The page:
Royal Pump Rooms
Preserved baths in a Victorian-era spa town frequented by the most famous people of its day.
The growth of the small village of Leamington Priors into the flourishing spa resort town of Royal Leamington Spa was largely due to the discovery of saline water. The mineral-rich River Leam had been already known in Roman times, and was rediscovered in the Victorian era. As the therapeutic qualities of the water were popularized, the town experienced one of the most rapid expansions in 19th-century England.
The historic town’s spa days are long passed, but it still preserves fine examples of Regency architecture in the town’s Clarendon Square, the Parade, Jephson Gardens, and Lansdowne Circus. One of the most notable buildings is the Royal Pump Room and Baths, Leamington’s only surviving spa facility.
This bathhouse, intended to be one of the greatest in the country, opened in 1814 and was extended in 1864 with a Turkish bath and swimming pool. The building was used for spa treatments up until the 1990s. (The video for Mick Jagger’s 1992 song “Sweet Thing” was filmed in the baths.) Saline water can still be obtained from a fountain inside the building, which now houses an art gallery, museum, and public library.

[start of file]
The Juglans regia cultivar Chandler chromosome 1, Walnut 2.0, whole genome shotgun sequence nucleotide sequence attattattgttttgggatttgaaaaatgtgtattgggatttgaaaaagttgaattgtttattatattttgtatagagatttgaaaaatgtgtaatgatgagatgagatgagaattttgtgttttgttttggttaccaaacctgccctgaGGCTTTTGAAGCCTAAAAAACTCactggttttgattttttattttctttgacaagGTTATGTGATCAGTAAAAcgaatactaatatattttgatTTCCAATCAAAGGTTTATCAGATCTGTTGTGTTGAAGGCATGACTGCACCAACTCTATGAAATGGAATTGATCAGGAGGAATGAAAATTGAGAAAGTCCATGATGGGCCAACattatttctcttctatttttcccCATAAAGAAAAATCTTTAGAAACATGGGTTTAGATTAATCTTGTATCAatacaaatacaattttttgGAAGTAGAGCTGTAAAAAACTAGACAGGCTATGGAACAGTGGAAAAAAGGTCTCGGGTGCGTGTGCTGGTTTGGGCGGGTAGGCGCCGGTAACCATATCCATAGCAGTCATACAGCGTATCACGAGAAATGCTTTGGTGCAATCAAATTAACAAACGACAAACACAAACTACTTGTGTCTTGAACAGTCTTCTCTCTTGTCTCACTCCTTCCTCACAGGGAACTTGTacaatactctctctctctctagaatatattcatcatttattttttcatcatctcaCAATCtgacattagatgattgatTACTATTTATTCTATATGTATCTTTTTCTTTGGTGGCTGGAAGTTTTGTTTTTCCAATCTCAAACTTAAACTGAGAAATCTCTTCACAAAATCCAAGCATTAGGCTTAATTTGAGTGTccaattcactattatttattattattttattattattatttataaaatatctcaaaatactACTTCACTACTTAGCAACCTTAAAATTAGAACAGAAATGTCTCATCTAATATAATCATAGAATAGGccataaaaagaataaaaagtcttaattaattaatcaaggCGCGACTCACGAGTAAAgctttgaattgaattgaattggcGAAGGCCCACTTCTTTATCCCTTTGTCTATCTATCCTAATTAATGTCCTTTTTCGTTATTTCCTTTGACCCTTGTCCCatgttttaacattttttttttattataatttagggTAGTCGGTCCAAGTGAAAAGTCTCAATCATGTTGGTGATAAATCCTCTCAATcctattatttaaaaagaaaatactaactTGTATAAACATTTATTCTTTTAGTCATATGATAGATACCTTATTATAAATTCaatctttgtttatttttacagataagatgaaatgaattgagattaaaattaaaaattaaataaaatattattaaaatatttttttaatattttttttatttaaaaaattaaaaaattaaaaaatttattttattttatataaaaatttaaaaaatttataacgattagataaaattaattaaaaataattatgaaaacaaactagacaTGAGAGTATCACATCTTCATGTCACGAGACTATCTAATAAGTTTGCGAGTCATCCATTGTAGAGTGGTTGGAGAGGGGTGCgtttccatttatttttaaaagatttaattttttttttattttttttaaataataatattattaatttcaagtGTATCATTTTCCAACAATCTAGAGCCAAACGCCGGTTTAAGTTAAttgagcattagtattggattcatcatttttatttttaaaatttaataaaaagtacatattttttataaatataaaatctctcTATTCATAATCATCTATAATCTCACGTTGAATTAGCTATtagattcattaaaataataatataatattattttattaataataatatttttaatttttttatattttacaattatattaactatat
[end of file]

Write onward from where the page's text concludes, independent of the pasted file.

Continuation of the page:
The most popular physician in Leamington, Dr. Henry Jephson, began practising at the Royal Pump Room and Baths in 1823, by which time the town was flourishing as a health resort. He prescribed different ways of drinking and bathing in the water in conjunction with strict diet and regular walks. His treatments became very popular and attracted many wealthy and famous patients to the town.
Jephson’s contribution to the community of Leamington was acknowledged by naming the Jephson Gardens after him. A fountain, next to the Jephson memorial, commemorates the bravery of the Free Czechoslovak Army parachutists who set out from Leamington to execute the SS governor of Czechoslovakia in 1942.
In the 1840s, the viability of the saline spas in Leamington was threatened by the growing popularity of hydrotherapy—which used pure water rather than mineral-rich waters—and the spas in continental Europe and seaside resorts. By the 1860s, all of the spa town’s bath houses except the Royal Pump Rooms had closed down.
Today, there is a seemingly random motif popping up all around the old town: elephants. The first elephants were brought from Ceylon to the town by Sam Lockhart, the first elephant trainer in England, born to a circus family in Leamington in 1850. His circus was in a grand building by the river. There is only some anecdotal evidence that the elephants were washed in the River Leam. Regardless, the slipway down to the river is called the “Elephant Walk.”
Another curiosity is the town’s statue of Queen Victoria. A statue of the queen is not an unusual thing for an English town, but a surprising fact is that this one, situated in front of the Town Council, was moved one inch on its plinth by the blast during the German bombing on November 14, 1940. And probably as a sign of defiance, it was not returned to its original position.
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